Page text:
Dallas woman Jennifer Bianchi didn't seem to mind as three of us crammed into a tiny room while she lay in a robe, a nurse near her head. Bianchi closed her eyes, her threaded eyelashes fluttering. This was going to hurt.
Probably. Possibly. Maybe not?
Jessica Orman held up a tiny, clear bottle of liquid. At the tip of the bottle was a bundle of 24-karat gold needles, each thinner than a piece of hair. This AquaGold micro-needling instrument was kind of, um, cute?
The treatment Bianchi was about to get is sometimes referred to as a red carpet facial, "because it makes you tighter and brighter," Orman explains. She is a registered nurse and has worked at Renew Beauty Med Spa at NorthPark Center in Dallas for eight years.
More specifically, and not for the squeamish, micro-needling is a treatment that makes injections on the face, causing dozens or hundreds of small injuries. To heal, the body produces collagen and elastin, which can plump up the skin. That process is aided by the concoction inside the little clear bottle, which often includes FDA-approved Botox and Juvederm, both which can treat fine lines and wrinkles on the face, shrink the pores, and plump the skin in areas of the face without traditional Botox injections.
There's also a much less scientific reason why micro-needling is having a moment: Gwyneth Paltrow says it turned her skin "really glowy."
Renew Beauty owner Louise Proulx has been offering the 24-karat gold needle treatment since last year at both her NorthPark Center med spa and at one inside Stonebriar Centre in Frisco. Dallas plastic surgeon Dr. John Burns, of Dallas Plastic Surgery Institute, says he does AquaGold procedures regularly, too. "I can't say enough good things about it," he says. "It can be used safely on all skin types, and it's a faster recovery."
The treatment is glitzed up with gold needles. But is it a gimmick? Burns says gold is very strong, which makes it possible for these needles to be manufactured to a very thin diameter. "I don't think you could make a hypodermic steel needle strong enough at that diameter," he says. But both Burns and Proulx agree, however, that the gold needles also make the procedure seem more dazzling, too.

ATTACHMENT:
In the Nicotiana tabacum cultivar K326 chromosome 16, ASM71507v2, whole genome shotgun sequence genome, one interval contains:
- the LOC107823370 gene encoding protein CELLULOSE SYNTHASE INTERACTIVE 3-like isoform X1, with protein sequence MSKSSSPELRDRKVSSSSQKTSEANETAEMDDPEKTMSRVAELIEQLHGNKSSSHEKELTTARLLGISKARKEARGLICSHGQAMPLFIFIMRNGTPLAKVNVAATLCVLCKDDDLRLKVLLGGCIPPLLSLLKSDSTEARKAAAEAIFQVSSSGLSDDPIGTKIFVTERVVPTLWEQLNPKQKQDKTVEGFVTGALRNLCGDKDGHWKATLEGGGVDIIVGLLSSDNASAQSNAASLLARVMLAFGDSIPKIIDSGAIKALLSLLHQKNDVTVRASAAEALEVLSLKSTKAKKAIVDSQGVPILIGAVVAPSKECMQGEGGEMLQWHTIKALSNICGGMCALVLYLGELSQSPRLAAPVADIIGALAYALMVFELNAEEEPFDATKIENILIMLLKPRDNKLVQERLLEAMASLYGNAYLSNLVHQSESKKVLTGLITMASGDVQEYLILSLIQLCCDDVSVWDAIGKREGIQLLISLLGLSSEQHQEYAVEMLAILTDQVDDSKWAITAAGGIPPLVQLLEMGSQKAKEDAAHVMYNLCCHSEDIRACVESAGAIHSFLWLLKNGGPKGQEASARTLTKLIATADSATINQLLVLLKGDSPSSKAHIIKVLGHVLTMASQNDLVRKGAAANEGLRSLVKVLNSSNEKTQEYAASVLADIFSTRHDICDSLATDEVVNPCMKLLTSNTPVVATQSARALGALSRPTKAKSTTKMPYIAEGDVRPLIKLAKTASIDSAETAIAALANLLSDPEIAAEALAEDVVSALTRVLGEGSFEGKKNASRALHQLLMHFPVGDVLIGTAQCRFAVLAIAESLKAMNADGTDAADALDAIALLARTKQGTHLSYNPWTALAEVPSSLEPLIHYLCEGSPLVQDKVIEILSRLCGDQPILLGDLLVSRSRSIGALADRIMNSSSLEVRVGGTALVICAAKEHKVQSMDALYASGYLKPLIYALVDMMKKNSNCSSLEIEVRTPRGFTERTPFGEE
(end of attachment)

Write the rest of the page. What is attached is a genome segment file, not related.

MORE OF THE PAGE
As Bianchi's face was stamped with the tiny bottle of gold-flecked serum, she didn't bleed like Kim Kardashian West so famously did after a "vampire facial." Proulx suggests the AquaGold facial for people who are "needle phobic" — though it's important to note that there are needles on that dainty little bottle, they're just very small. Bianchi's face was red after the procedure, and Proulx and Orman said the redness would lessen within two hours.
"She can go on date night tonight," Proulx says.
And is beauty pain? Sort of, Bianchi says. When her skin was being exfoliated, she said it felt like sandpaper was being rubbed on her skin. Then, when the gold needles were stamped on her face, she said it was painful on her forehead and around her upper lip.
"It's less painful than getting a tattoo," Bianchi says, "but the same idea." Some micro-needling procedures hurt more than others, too; an Allure magazine editor had an InnoPen procedure and says it "hurts like crazy." Bianchi says she's "tried it all" — laser treatments, Botox and the like. She seemed relatively unfazed by the time the 10-minute stamping procedure was over. Burns notes that AquaGold is less painful than most other micro-needling techniques.
Within 24 hours, the idea is that these high-paying patients can expect to see firmer, tighter, glowy and dewy skin, Proulx says. The results are expected to last four to six weeks.
And the price: Renew Beauty charges $600, which includes a facial first. Burns charges $500, no facial. Prices vary, with one treatment in Hawaii costing $500 and another in New York City priced at $1,000.
Burns suggests AquaGold as a supplement to more extensive, and more expensive, facial treatments. "My philosophy is to maintain as much as you can — and as much as you can afford," he says.
It's expensive, that's for sure. But you only get one face. "We all look for the fountain of youth," Proulx says. "This is the fountain of youth — in a tiny bottle."